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The rural people in India, particularly the tribals and poor, depend on forest resources for meeting their energy needs, forest products, and for employment. This paper gives details of one estimation of dependency of people on forests in villages in the Madhya Pradesh, Orissa, and Gujarat states of India. Benefits derived by the people were reflected as a percentage of the total income of the house-hold. The dependency on forests varies from 37% to 76% in these villages. This kind of assessment would create a data base and provide indicators of sustainable forest management, especially for an understanding of the intricacies of Joint Forest Management. This information can be very useful in deriving the overall contribution of the forestry sector in the national economy and thus help the planners, administrators and foresters in evolving better management practices.
The geomorphology of the present day and Holocene (3000 years ago) Humber estuary, United Kingdom, are described. More than 90% of the intertidal area and sediment accumulation capacity of the estuary has been lost to reclamation over this period. A similar situation prevails in many other urbanized estuaries. Nutrient budgets for the modern estuary are presented demonstrating little trapping of nutrients, due to the loss of intertidal areas. A speculative budget for the Humber during the Holocene is constructed, which suggests that the estuary was then an efficient sink for nitrogen and phosphorus. A budget is presented describing how nutrient cycling might operate in the Humber with contemporary nutrient loadings, but with the pre-reclamation geography. This suggests that in this form the estuary would significantly attenuate nutrient fluxes to the North Sea. The results are discussed in terms of options for managed realignment of estuaries in response to predicted sea-level rise.
The increasing interest, and the actual necessity, for adequate means to evaluate how sustainable human activities are, has led to efforts to define indicators of sustainability. We propose the use of ecological indicators of sustainability that take into account the hierarchical structure of biodiversity, distinguishing composition, structure and function at the different levels of biological organization: ecosystem and landscape, community, and population and genetic levels. We evaluated the advantages of selecting and combining indicators of different hierarchical levels by examining several use and management projects. Examples of transformed land like large-scale plantations, perform well when evaluated by ecosystem-level indicators, but lead to neglect of some composition and structure components if evaluated at different levels. Limitations in using a small number of indicators become evident in cases of intensive exploitation of resources, such as the extractive reserves, which yield good results under the ecosystem and community levels, but fail under the population and genetic indicators. Wild species management, a common example of the use of population-level indicators, do not perform well under other indicators at broader scales. We also reviewed projects that are sustainable at different hierarchical levels, like some multispecific exploitation forestry management, in which harvesting of resources is at or below sustainable levels, selective extraction is performed, and where natural regeneration and recruitment of species is allowed. It is evident that the adequacy of indicators is not universal and must take into account the complexity of processes and variables involved in the different biological levels and human components, highlighting possible conflicts and contradictions, while increasing knowledge about maintenance of quality in the use and exploitation of resources that the relevant stake-holders regard as important.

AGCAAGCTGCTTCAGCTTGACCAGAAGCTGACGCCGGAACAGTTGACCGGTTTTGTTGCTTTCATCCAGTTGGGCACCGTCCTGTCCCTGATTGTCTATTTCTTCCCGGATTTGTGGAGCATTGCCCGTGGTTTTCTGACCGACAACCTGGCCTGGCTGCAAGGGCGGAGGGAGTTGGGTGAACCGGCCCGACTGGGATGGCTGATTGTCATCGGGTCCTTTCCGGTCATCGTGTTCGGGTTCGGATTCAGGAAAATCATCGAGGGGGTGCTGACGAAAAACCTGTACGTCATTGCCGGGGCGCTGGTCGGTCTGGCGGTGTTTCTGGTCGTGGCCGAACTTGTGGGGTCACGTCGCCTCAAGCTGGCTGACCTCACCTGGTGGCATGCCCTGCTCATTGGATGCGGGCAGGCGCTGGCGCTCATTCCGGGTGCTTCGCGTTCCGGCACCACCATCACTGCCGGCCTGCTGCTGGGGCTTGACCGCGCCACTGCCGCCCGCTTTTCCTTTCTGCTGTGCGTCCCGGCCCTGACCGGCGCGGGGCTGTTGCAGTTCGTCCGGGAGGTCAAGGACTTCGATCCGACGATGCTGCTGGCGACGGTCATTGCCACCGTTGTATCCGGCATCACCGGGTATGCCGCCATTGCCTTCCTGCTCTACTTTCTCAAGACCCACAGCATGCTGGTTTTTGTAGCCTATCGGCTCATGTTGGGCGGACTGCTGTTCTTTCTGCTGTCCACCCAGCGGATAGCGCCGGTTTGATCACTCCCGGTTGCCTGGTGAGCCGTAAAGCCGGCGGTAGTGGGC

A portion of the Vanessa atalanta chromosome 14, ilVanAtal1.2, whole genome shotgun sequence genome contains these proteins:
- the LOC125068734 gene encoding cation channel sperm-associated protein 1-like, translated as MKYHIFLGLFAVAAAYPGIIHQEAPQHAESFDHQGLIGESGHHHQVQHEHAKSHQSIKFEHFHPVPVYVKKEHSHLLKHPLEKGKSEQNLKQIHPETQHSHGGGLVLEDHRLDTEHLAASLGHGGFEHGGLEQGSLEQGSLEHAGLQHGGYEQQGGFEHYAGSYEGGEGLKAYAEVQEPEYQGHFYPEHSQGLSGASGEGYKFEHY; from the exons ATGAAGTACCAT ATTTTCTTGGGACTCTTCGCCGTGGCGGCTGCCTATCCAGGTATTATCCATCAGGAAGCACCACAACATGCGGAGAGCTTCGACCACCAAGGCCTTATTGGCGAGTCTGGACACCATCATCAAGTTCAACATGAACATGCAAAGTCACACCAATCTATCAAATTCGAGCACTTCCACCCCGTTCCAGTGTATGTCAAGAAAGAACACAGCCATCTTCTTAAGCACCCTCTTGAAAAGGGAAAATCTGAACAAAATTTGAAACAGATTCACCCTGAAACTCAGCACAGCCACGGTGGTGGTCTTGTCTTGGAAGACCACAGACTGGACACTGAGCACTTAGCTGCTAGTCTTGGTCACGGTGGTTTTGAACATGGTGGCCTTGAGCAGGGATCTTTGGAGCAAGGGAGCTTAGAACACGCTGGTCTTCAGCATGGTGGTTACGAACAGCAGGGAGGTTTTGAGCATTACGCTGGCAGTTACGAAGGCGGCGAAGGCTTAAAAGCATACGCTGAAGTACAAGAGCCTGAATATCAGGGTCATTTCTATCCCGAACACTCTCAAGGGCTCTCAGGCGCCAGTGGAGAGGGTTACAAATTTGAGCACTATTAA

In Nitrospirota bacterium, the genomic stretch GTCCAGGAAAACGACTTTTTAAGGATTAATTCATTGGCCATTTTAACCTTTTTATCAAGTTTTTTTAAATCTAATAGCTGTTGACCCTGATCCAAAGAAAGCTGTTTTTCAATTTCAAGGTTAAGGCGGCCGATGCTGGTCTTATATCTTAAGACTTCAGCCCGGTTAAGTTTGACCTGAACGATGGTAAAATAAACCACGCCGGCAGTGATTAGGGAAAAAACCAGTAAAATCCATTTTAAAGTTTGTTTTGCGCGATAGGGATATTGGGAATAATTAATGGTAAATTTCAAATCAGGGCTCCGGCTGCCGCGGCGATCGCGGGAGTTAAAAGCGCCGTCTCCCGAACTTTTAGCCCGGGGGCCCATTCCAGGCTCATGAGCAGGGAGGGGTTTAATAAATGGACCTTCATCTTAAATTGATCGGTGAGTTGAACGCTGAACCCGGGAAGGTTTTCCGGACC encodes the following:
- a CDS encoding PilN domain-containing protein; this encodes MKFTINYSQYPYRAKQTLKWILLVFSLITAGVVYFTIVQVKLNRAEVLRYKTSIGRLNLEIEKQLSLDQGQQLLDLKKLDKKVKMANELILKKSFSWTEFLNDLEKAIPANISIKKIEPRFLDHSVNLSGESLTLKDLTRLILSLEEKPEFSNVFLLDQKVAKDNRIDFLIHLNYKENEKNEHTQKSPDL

Development planning and resource management in the Irish coastal zone have traditionally followed sectoral, top-down models, with limited opportunities for public participation or concertation of administrative effort. Integrated Coastal Zone Management (ICZM) is often proposed as an appropriate policy response in cases where these approaches have been seen to fail. In this paper, we argue that ICZM may be more sustainable if first introduced at a small scale. Local-level initiatives, designed to produce demonstrable benefits at an early stage, are perhaps more likely to engender long-term support for ICZM. This is particularly relevant where baseline data are lacking and coastal processes are poorly understood. Using seven county Donegal beach and dune systems as demonstration sites, the potential of this approach to provide scientifically-founded, locally-agreed management plans was tested over a range of coastal issues, such as progressive shoreline erosion, habitat loss, tourist development, conflicting recreational activities and traffic management. Progress at each of the sites was partially dependent on the existence, coherence and activity of existing community organizations. In the best example, a local development group already employing many of the central principles of ICZM (e.g. inclusive participation, working with natural processes) was identified. By focussing on local problems, practical solutions and relatively small numbers of stakeholders, agreement was reached on the majority of issues and strategies covered by the management plans. Implementation of the plans will begin in early 2000.